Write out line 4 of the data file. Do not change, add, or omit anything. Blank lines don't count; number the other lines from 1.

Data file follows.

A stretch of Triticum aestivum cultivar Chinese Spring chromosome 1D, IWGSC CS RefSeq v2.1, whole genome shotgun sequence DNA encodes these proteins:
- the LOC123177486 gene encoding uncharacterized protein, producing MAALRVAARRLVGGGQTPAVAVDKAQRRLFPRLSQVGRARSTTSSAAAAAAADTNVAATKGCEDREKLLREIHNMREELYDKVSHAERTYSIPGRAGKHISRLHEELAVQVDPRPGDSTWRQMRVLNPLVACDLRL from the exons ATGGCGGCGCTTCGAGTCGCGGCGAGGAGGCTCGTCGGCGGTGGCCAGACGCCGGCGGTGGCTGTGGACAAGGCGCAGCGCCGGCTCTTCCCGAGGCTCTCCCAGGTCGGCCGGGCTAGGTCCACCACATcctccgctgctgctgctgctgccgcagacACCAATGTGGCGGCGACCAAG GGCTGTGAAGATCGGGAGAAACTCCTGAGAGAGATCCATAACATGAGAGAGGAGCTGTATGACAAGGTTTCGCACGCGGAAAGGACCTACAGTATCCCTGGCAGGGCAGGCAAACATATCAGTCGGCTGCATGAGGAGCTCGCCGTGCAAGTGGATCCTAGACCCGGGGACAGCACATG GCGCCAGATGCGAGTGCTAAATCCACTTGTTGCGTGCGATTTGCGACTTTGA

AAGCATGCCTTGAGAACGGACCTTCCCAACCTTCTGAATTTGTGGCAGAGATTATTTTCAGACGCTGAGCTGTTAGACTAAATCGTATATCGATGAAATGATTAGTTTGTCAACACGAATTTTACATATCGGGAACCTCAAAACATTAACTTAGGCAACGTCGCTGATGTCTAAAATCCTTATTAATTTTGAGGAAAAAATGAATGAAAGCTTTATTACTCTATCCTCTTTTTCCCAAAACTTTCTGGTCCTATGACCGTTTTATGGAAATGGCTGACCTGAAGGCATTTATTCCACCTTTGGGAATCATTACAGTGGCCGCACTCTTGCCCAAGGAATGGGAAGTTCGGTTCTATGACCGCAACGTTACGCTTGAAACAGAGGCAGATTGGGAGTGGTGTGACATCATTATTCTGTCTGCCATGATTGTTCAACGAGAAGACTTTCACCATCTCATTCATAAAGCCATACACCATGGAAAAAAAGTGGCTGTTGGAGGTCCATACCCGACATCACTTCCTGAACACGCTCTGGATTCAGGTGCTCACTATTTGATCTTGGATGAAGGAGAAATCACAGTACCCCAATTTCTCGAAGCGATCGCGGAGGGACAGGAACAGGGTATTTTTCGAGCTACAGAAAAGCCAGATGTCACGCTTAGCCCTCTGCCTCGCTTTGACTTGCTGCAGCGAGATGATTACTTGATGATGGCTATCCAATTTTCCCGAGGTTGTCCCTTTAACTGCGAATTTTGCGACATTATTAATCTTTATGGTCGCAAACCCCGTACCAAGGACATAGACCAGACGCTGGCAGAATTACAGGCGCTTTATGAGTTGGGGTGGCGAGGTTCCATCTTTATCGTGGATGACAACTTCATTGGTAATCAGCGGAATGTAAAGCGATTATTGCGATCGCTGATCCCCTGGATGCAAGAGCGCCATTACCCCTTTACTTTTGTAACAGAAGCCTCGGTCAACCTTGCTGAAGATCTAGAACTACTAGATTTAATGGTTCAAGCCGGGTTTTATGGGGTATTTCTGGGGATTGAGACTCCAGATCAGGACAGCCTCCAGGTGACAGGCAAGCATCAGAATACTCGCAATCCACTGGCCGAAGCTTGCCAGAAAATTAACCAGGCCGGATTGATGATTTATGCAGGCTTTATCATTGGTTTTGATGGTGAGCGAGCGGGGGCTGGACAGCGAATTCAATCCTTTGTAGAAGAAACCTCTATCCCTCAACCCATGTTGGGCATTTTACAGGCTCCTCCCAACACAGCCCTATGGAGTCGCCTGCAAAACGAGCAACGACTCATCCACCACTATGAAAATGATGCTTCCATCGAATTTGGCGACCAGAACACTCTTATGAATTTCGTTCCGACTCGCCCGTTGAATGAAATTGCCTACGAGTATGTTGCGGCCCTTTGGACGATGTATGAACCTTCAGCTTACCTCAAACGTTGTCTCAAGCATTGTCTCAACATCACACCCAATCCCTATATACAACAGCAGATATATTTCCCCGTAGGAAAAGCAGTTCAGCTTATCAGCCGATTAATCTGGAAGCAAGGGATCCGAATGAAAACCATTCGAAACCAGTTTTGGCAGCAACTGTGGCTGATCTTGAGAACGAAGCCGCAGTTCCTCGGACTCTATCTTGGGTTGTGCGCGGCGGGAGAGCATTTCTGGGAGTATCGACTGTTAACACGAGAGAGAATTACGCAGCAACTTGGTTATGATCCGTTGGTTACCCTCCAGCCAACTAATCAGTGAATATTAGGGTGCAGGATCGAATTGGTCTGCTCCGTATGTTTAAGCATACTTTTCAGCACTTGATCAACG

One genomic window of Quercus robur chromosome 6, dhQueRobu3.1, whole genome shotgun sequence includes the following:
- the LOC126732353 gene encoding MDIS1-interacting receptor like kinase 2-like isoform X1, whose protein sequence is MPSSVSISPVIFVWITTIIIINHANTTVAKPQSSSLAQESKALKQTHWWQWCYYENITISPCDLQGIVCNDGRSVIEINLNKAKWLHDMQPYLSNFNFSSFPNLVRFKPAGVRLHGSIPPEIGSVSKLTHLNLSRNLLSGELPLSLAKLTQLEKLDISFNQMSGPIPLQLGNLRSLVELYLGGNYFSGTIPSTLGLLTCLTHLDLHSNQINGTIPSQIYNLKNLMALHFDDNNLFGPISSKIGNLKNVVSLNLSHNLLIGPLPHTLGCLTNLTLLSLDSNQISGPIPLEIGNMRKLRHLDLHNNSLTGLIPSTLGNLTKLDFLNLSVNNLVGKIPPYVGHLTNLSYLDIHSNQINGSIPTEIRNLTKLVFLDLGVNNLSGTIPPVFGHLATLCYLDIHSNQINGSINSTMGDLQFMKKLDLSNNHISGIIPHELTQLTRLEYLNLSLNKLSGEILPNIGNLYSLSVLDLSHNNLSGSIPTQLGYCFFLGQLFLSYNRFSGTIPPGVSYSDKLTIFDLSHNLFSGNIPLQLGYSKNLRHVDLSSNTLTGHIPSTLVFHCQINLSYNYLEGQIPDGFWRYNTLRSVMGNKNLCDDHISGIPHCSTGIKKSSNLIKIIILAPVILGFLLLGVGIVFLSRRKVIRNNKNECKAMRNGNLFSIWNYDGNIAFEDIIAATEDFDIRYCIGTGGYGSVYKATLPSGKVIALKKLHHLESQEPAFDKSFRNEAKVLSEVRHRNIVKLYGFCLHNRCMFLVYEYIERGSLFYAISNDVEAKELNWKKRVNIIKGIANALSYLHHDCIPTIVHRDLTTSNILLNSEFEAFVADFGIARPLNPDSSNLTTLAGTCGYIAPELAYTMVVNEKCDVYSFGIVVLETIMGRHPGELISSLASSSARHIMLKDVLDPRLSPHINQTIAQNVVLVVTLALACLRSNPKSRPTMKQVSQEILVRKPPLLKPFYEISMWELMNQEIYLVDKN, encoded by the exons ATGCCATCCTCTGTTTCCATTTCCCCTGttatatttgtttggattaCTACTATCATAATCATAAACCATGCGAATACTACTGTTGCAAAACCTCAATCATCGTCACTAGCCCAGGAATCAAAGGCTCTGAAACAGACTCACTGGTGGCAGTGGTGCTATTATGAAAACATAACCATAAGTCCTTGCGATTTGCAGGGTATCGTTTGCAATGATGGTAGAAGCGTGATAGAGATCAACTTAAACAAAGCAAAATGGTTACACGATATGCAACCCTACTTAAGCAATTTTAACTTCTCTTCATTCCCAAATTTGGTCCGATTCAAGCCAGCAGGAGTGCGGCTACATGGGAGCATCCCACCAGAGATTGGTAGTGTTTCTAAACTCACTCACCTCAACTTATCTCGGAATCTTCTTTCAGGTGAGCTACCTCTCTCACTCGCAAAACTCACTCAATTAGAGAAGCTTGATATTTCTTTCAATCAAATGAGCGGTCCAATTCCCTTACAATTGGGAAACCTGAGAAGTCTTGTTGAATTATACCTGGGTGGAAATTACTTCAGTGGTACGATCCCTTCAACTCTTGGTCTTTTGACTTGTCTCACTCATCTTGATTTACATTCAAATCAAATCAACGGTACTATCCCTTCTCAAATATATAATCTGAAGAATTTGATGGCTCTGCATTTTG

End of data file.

One genomic window of Quercus robur chromosome 6, dhQueRobu3.1, whole genome shotgun sequence includes the following: